By Drazen Jorgic
ISLAMABAD (Reuters) – Pakistan civilian and military chiefs on Tuesday rejected “incomprehensible” U.S. comments after President Donald Trump tweeted angrily about Pakistani “lies and deceit”, with Islamabad summoning the U.S. ambassador.
David Hale was summoned by the Pakistani foreign office late on Monday to explain Trump’s tweet, media said. The ministry could not be reached for comment but the U.S. Embassy in Islamabad confirmed on Tuesday that a meeting had taken place.
Trump said the United States had been rewarded with “nothing but lies and deceit” for “foolishly” giving Pakistan more than $33 billion in aid in the last 15 years.
“They give safe haven to the terrorists we hunt in Afghanistan, with little help. No more!” he tweeted on Monday.
His words drew praise from Pakistan’s old foe, India, and neighboring Afghanistan, but long-time ally China defended Pakistan.
Pakistani Prime Minister Shahid Khaqan Abbasi on Tuesday chaired a National Security Committee (NSC) meeting of civilian and military chiefs, focusing on Trump’s tweet. The meeting, which lasted nearly three hours, was brought forward by a day and followed an earlier meeting of army generals.
The NSC, in a statement issued by the prime minister’s office, did not name Trump but spoke of “deep disappointment” at a slew of critical comments coming from U.S. officials over the past few months.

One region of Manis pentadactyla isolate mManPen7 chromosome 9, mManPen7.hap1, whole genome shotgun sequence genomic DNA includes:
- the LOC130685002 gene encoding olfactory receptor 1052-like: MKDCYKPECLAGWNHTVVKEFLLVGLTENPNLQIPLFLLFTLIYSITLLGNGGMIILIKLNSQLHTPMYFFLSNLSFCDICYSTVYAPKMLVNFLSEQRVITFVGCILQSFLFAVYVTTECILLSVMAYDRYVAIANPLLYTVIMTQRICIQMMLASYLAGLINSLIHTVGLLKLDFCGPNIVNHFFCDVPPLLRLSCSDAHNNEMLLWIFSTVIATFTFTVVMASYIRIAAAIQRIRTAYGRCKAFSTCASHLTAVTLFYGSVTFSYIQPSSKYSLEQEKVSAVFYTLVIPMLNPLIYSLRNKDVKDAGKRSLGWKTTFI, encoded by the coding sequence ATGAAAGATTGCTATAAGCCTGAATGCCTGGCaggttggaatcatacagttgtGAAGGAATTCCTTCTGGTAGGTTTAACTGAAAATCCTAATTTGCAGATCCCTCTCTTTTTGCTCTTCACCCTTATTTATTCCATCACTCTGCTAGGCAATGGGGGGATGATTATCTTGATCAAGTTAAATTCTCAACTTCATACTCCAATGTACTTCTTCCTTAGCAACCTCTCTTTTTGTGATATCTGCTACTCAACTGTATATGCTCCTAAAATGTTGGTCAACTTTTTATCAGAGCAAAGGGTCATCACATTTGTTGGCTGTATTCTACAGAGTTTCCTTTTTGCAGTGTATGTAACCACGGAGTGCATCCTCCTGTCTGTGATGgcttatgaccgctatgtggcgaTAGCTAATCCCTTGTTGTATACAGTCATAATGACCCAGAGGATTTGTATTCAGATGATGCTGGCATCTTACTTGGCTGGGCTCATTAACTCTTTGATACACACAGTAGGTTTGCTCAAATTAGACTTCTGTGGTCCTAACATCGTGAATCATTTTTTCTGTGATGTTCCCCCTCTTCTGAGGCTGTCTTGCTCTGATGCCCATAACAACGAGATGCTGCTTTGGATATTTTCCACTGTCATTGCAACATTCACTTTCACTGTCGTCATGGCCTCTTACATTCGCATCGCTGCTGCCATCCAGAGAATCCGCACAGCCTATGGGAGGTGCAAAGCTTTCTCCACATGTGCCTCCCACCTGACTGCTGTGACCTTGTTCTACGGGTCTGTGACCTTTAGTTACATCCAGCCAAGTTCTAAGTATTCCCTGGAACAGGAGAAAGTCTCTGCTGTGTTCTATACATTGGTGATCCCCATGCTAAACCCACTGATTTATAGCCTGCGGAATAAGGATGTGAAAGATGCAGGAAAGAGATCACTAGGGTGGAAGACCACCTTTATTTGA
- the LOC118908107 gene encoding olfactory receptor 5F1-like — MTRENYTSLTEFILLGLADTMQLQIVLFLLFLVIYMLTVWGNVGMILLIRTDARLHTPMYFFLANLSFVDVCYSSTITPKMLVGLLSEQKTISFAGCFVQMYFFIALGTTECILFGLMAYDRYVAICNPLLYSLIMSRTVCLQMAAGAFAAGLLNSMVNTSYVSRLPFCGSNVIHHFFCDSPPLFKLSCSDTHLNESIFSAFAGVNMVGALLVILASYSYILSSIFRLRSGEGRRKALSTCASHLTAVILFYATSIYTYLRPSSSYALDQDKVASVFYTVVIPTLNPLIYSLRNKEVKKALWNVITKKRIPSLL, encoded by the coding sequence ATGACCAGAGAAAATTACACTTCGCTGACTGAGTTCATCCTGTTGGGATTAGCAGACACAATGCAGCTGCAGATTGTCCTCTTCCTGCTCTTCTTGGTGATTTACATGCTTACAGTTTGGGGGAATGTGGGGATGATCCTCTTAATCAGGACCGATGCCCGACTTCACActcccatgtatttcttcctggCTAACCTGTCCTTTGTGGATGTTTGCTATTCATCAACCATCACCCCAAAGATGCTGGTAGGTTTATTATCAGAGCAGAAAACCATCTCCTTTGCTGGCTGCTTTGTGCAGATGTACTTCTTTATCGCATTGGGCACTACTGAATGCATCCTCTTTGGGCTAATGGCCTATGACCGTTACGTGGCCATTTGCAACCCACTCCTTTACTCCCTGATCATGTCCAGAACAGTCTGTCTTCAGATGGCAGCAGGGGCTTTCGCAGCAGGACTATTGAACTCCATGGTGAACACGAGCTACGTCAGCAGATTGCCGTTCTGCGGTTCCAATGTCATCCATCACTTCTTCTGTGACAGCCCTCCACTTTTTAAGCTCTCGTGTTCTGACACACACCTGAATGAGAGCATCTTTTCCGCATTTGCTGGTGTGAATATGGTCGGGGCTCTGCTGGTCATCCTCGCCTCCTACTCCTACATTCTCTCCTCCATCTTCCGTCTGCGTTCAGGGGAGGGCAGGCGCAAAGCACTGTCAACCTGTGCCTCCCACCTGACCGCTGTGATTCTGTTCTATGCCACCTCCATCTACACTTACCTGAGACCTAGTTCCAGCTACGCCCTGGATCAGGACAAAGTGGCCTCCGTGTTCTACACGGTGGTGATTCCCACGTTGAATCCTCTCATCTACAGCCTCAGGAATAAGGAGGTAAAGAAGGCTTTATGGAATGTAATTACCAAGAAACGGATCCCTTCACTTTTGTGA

“Recent statements and articulation by the American leadership were completely incomprehensible as they contradicted facts manifestly, struck with great insensitivity at the trust between two nations built over generations, and negated the decades of sacrifices made by the Pakistani nation,” it said.
Relations with Washington have been strained for years over Islamabad’s alleged support for Haqqani network militants, who are allied with the Afghan Taliban.
The United States also alleges that senior Afghan Taliban commanders live on Pakistani soil, and has signaled that it will cut aid and take other steps if Islamabad does not stop helping or turning a blind eye to Haqqani militants crossing the border to carry out attacks in Afghanistan.
The White House on Tuesday said it wanted to see Pakistan do more to fight terrorism and that it would likely announce actions to pressure Islamabad within days.
“Our goal is that we know that they can do more to stop terrorism and we want them to do that,” White House spokeswoman Sarah Sanders told reporters. “In terms of specific actions, I think you’ll…